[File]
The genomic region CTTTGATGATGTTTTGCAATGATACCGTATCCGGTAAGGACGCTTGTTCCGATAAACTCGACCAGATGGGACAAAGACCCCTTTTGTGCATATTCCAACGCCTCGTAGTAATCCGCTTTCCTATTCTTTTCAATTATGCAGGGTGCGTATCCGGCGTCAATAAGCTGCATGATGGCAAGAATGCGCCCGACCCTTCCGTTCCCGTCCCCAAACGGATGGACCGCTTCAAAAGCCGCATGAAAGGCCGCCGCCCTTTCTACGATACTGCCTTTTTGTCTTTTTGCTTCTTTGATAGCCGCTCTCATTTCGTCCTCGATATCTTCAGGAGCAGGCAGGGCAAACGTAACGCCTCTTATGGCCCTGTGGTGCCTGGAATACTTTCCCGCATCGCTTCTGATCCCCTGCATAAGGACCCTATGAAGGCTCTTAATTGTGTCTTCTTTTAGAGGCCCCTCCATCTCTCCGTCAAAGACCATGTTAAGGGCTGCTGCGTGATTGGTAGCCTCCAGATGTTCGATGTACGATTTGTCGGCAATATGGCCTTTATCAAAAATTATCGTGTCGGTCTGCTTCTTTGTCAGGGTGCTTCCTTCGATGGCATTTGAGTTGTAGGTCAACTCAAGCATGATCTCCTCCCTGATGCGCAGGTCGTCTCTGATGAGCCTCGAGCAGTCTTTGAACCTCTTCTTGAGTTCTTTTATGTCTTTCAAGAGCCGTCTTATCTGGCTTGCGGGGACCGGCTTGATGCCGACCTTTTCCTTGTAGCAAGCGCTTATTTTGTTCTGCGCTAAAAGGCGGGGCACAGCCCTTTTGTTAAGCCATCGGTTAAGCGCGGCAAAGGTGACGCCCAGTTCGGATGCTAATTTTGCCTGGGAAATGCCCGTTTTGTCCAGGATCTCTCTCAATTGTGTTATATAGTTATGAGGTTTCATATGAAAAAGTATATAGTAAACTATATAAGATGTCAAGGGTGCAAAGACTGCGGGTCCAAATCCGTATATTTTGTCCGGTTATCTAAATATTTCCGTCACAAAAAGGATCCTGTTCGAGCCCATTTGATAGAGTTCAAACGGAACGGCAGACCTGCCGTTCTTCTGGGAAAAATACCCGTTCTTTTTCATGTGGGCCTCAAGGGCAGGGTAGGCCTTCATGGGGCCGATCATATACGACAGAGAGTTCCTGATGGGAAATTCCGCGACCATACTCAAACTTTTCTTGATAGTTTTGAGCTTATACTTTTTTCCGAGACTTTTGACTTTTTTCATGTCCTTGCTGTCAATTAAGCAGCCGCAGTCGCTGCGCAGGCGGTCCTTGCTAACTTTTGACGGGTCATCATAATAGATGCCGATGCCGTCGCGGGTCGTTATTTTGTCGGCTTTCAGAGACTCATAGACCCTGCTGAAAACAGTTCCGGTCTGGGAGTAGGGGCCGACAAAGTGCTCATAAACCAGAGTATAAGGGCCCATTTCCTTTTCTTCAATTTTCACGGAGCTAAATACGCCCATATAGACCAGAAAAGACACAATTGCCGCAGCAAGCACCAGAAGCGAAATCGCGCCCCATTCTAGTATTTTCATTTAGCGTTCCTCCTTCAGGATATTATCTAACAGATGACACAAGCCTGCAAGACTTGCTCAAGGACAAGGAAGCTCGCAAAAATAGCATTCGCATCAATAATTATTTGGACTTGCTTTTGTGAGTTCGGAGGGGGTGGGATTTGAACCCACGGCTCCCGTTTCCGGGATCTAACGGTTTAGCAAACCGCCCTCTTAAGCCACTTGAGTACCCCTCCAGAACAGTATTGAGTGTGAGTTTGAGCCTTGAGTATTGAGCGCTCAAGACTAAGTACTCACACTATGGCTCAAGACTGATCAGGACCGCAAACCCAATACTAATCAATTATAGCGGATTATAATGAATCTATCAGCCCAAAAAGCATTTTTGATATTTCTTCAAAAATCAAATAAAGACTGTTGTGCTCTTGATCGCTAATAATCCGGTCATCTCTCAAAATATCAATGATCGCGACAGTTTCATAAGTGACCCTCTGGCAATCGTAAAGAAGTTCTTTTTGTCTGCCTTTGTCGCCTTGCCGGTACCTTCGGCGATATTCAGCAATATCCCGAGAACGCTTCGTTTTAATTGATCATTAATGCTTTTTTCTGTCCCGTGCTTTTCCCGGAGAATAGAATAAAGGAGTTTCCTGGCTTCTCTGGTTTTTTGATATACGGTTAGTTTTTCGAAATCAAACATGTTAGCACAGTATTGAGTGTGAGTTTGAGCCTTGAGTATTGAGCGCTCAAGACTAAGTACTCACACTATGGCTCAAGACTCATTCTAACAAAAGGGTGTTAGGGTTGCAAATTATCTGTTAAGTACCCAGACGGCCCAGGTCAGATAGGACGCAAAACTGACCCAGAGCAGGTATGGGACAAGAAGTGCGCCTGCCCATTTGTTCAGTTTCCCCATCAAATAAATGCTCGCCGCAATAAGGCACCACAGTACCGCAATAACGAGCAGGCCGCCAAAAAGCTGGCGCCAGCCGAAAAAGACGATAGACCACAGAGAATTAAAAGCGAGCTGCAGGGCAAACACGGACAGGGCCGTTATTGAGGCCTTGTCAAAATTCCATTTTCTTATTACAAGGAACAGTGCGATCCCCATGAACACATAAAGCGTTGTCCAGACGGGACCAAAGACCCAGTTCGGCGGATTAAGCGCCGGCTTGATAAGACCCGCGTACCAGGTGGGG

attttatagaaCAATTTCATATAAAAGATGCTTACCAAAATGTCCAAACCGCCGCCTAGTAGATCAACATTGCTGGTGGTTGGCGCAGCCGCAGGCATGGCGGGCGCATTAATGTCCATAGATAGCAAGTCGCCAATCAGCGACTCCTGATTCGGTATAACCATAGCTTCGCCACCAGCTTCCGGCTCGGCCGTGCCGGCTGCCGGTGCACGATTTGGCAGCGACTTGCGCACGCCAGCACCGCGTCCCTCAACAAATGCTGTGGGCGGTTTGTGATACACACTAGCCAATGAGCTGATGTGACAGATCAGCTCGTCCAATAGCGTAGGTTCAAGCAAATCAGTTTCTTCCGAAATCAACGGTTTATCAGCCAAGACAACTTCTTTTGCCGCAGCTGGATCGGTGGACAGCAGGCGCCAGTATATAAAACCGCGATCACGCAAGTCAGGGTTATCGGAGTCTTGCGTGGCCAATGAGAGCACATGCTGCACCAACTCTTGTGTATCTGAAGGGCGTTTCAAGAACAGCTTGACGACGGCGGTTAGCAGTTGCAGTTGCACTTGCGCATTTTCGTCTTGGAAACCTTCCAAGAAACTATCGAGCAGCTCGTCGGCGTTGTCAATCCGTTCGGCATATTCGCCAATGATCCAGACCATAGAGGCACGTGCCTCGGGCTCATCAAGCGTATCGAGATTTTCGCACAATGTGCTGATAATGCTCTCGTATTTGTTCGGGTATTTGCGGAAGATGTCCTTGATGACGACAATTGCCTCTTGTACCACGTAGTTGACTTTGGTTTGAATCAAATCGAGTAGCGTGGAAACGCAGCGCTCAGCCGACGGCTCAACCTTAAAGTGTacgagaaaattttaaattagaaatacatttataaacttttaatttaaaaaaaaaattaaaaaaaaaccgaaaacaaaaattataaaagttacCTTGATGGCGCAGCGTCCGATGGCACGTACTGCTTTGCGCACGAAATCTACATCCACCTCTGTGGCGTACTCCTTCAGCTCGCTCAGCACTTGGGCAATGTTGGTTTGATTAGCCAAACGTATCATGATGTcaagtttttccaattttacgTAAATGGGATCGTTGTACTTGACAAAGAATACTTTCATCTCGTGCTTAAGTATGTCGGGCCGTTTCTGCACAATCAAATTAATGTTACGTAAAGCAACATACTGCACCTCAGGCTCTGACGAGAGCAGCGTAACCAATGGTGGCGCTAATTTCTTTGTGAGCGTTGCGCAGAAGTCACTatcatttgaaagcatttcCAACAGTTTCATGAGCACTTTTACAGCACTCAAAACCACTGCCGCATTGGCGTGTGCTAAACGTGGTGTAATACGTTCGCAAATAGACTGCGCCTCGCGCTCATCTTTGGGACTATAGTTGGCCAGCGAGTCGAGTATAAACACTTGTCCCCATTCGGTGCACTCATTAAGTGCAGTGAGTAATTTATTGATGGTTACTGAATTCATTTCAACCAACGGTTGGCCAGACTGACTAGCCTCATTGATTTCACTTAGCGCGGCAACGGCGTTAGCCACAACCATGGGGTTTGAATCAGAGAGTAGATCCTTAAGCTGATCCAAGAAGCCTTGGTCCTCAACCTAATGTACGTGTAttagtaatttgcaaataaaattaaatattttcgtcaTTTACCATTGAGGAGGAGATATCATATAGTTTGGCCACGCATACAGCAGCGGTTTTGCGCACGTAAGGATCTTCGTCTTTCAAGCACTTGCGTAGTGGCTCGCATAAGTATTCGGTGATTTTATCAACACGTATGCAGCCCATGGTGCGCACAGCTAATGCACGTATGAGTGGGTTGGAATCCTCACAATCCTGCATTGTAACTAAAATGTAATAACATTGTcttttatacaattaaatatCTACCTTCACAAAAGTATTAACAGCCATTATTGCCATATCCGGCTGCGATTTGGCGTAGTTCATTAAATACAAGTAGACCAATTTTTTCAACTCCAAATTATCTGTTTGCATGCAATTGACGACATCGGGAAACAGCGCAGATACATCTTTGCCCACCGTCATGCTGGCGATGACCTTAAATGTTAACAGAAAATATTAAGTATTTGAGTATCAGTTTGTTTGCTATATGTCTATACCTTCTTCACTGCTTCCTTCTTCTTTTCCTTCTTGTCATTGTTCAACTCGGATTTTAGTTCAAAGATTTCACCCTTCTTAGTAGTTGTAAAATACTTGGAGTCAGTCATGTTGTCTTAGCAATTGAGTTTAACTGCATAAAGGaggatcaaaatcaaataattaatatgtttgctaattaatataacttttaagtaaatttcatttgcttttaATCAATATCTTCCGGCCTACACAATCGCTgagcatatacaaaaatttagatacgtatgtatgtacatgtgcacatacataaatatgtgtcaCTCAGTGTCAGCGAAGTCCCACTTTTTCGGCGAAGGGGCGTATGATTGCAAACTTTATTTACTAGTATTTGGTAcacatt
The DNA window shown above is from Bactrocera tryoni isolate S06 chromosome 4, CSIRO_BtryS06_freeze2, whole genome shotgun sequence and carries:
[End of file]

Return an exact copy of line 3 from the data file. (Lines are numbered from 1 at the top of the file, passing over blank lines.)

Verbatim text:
The DNA window shown above is from Bactrocera tryoni isolate S06 chromosome 4, CSIRO_BtryS06_freeze2, whole genome shotgun sequence and carries: